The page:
As a teacher there infinite suggestions, requests, demands, proposals, responsibilities (etc) placed upon you. It’s an immense job to do, hence why it is consistently enthralling, inspiring and motivating. It’s also why new teachers can find it immensely challenging and intimidating.
This intimidation leads new teachers to see their textbooks as crutches. The textbook leads the teacher who leads the students. The textbook manages student learning. The teacher decides how fast to move through that learning.
I find this depressingly formulaic and dull.
I follow an axiom I learned from somewhere – A great teacher is a good thief (ie, a good teacher sees what works with others and steals the ideas for use in their own classroom). I am always on the look out and thinking of ways to twist or change exercise to make them more engaging for my students.
Breaking the norm in a Korean classroom has not always been easy, but after three years I can assuredly say that it is doable.
One way I seek out new ideas to thieve is through reflective practice meetings. They are a treasure trove of ideas and experiences from teachers of all sorts of backgrounds and classroom contexts.
For our most recent RP meeting I planned on recycling one of the very first topics I did as an RP facilitator – Our teaching toolbox. (You can read about this meeting through this previous blog post)
Meeting with 5 fellow teachers, we began talking about how we wanted to step away from what we have always done in class. Stuck in a rut is a phrase I heard with nods of agreement all around. “Fantastic!” I thought, this fits so nicely with my toolbox topic idea. Huzzah!!!
However, that excitement quickly turned to confusion and a tinge of frustration. As much as I prodded my participants, none of them came up with much from their toolbox- aside from computer, markers, textbook/workbook. I gave examples of some tools in my toolbox and how I used them. They were not impressed. One participant actively told me the myriad of ways my ideas can not work in a Korean classroom (forgetting the fact that I have only ever taught in a Korean context). I asked them if they could think of anything they could use to do what they do in class a little differently. Bupkis.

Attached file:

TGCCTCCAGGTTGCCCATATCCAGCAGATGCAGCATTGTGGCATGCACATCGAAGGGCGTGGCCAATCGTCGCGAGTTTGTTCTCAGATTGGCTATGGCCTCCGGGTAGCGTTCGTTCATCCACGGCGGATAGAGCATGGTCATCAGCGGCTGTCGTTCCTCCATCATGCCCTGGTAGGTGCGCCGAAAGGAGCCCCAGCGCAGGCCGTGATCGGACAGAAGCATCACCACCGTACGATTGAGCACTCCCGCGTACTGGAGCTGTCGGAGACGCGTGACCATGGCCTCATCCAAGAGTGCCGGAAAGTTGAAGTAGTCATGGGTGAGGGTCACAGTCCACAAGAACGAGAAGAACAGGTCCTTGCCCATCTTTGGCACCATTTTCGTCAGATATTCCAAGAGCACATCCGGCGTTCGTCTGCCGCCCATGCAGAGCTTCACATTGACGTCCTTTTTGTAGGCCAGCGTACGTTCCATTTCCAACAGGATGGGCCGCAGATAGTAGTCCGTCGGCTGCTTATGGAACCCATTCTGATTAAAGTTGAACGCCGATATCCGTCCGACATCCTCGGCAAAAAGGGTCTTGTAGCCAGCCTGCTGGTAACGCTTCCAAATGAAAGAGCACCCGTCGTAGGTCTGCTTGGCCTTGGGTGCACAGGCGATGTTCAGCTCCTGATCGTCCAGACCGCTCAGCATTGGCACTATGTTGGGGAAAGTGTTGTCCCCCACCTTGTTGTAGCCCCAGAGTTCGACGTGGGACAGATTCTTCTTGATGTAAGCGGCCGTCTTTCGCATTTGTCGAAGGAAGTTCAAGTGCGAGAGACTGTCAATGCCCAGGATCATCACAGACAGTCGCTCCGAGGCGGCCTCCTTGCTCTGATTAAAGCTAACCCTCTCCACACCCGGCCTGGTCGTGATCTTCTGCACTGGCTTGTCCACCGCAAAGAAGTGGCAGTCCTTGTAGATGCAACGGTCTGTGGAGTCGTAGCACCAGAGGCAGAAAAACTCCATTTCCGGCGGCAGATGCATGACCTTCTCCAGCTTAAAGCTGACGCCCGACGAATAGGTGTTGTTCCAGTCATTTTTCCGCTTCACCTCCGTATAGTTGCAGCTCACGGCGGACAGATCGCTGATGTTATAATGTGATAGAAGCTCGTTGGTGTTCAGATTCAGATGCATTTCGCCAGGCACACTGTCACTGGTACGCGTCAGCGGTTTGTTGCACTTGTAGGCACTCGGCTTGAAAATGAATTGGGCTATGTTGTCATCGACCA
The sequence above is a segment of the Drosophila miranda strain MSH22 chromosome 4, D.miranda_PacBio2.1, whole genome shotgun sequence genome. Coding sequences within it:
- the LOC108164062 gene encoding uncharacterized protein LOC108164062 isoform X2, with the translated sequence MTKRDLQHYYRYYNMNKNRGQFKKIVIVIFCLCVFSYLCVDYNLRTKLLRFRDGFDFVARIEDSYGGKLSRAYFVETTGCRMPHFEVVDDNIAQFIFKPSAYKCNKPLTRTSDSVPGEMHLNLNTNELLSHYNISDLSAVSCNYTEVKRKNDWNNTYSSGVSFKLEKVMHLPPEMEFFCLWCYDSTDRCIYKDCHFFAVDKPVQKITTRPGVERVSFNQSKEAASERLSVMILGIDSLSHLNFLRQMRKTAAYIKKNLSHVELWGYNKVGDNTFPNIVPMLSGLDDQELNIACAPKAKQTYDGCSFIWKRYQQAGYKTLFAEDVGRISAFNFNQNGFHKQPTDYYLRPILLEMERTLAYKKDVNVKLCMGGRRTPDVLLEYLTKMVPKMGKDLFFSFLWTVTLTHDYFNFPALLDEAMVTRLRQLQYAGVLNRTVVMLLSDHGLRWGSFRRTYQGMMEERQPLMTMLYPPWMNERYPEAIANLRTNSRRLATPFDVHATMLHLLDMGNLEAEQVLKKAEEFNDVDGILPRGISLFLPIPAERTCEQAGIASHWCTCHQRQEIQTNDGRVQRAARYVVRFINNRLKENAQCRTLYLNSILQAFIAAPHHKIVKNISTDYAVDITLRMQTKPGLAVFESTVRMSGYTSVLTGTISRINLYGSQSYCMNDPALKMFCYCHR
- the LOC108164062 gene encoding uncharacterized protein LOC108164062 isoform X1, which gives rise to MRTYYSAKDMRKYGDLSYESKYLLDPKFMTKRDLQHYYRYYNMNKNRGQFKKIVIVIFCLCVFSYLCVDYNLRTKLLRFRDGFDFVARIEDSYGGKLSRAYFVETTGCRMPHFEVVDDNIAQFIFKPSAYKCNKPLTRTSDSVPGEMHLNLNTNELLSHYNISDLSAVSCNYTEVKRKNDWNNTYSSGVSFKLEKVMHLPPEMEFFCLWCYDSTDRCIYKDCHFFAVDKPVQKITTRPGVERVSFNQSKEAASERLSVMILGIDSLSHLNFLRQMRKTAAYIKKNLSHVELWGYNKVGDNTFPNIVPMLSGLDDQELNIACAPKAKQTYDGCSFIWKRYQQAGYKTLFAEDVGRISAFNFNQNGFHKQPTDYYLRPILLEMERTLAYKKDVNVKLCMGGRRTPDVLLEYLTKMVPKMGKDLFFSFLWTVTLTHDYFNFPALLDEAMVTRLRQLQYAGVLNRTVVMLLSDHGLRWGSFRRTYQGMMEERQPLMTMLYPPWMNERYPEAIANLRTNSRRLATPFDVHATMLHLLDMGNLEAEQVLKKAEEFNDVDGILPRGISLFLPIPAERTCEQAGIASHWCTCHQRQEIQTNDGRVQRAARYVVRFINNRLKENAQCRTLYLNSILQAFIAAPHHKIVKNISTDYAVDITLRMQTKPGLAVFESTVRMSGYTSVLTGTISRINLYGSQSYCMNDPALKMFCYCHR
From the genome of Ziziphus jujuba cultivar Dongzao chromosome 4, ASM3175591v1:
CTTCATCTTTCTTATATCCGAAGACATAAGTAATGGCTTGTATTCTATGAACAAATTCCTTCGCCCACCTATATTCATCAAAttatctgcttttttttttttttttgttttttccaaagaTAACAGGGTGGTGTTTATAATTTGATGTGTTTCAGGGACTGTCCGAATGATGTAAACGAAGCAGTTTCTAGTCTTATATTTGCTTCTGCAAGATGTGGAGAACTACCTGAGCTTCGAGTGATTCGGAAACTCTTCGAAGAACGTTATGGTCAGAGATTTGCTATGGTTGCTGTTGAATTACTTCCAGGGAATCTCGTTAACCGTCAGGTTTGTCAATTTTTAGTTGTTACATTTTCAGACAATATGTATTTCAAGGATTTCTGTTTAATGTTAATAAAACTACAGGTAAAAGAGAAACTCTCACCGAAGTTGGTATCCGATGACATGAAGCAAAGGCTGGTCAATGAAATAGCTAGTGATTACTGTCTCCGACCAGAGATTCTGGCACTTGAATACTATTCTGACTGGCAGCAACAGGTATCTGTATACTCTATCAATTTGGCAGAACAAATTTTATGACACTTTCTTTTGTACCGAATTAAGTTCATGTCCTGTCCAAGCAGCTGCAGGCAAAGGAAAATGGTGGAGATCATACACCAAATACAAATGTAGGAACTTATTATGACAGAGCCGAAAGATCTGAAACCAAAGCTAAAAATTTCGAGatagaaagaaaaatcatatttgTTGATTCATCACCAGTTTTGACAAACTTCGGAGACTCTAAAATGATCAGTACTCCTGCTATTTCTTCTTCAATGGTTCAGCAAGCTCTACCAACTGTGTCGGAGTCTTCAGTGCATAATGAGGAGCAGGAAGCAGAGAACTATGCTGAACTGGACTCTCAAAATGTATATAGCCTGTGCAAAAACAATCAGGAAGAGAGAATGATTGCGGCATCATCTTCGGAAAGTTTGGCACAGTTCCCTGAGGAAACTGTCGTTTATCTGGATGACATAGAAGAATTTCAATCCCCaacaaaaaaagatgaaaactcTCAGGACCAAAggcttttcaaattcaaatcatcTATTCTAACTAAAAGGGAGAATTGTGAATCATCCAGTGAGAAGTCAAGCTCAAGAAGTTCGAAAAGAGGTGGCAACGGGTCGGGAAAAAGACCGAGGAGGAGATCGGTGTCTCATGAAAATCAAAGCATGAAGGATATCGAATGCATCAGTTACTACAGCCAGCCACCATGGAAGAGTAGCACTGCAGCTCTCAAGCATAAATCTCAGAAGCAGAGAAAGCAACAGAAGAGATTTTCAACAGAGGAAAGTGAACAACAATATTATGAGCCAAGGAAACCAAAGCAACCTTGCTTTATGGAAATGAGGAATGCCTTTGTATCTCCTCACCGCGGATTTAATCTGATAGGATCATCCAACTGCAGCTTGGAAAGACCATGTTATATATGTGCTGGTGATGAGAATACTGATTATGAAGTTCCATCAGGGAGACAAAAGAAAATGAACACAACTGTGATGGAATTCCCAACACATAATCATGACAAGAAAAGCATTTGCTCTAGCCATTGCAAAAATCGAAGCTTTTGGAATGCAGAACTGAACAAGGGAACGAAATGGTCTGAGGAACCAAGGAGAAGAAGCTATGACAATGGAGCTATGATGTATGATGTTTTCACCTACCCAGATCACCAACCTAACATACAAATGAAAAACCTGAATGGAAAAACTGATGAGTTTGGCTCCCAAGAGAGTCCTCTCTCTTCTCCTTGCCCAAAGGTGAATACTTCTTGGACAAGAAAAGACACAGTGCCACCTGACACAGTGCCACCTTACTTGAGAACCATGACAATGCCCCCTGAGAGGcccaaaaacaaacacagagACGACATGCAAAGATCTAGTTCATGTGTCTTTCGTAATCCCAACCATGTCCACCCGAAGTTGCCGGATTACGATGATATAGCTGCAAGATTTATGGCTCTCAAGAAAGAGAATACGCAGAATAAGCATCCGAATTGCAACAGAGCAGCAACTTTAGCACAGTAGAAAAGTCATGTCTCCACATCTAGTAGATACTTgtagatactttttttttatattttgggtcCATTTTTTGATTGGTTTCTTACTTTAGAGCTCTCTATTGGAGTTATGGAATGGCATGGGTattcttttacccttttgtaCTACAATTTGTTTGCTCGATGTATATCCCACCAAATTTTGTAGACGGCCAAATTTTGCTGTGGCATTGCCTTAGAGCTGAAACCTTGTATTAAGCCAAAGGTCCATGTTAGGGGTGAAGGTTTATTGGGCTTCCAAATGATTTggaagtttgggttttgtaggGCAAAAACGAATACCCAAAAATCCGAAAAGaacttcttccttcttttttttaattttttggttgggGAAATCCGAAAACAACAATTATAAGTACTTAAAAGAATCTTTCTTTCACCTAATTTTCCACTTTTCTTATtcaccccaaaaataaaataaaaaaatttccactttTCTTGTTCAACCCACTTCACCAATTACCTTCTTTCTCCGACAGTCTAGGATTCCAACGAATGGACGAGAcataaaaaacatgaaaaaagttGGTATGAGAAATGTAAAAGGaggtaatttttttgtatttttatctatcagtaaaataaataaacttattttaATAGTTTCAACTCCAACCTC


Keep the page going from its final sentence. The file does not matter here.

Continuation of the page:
At our break time I sat and thought awhile. I’m still not sure what exactly was the issue. Perhaps I presented the idea poorly. Perhaps their minds needed more time to adapt away from their preconceived “Korean classroom context”.
Afterwards I came home slightly dejected. Never had I left a RP meeting feeling…unfulfilled.
In the past few weeks I have continued thinking about this meeting and how I could have more successfully steered our discussion. I think I might bring up the following.
Teaching in Korea is difficult. There are no ifs, ands or buts about it. However, the context of a Korean classroom does NOT have to define YOUR classroom. There IS a way to integrate autonomy and fun into your students learning while still achieving the objectives set out in the curriculum/course book. In order to do so we need to remember a few things.
1. Failure is OK. It is OK for the students. It is OK for the teacher. Nothing worth much of anything is ever done correctly the first time. So, let’s stop worrying about what our students/peers/administrators think of us every minute in the classroom. Make mistakes. It opens a space for your students to do the same.
2. Once the space for safe experimentation is established students will find what used to be the chore of production (ie speaking and writing) to be a fun, flexible and freeing exercise. To see students honestly expressing themselves in a different language, after years of restriction and critiques of each and every flaw produced, is a joy. It becomes a joy for you as the teacher, but more importantly students find the joy in learning.
3. When students find joy in what they do they often desire to keep doing it, even without the leadership of the teacher. This is called autonomy. It is a
good marvelous thing!
4. No textbook topic can match the vividness of memories. No textbook exercise can hold the same meaning as a personal experience. Use the students, and your own, lives to your advantage. They are a wealth of usable knowledge, and they’re keen to share it (whether or not they will ever admit that fact to you!). Additionally, when you do this you help students connect what they are learning to why and how it is useful to them in their lives. They start to learn for themselves rather than for the next test.
5. Textbooks aren’t all bad. I’m not saying that we should all be rebels and throw our textbooks out the window. I don’t believe all teachers need to “stick it to the man” and that such. Textbooks ARE a tool. They are ONE tool. Not every project needs a hammer. Not every task can be completed with a screwdriver. As a teacher, it is your job to know which tool is needed and when to use it. A wide array of quality tools is the best way for you to enter the classroom confidently. If you’re confident with the tools at your disposal, you’ll find yourself ever less reliant on that hammer (ie- textbook) and more willing to utilize the best tool for each circumstance that arises.
These are my humble suggestions to my fellow peers in the Korean ELT world (and beyond). I have found them to be quite helpful over the first three years of my career. I hope they prove useful for you as well.
**Side note- apologies for yet another listy type blog post. I know there are myriads doing the rounds on blogs these days.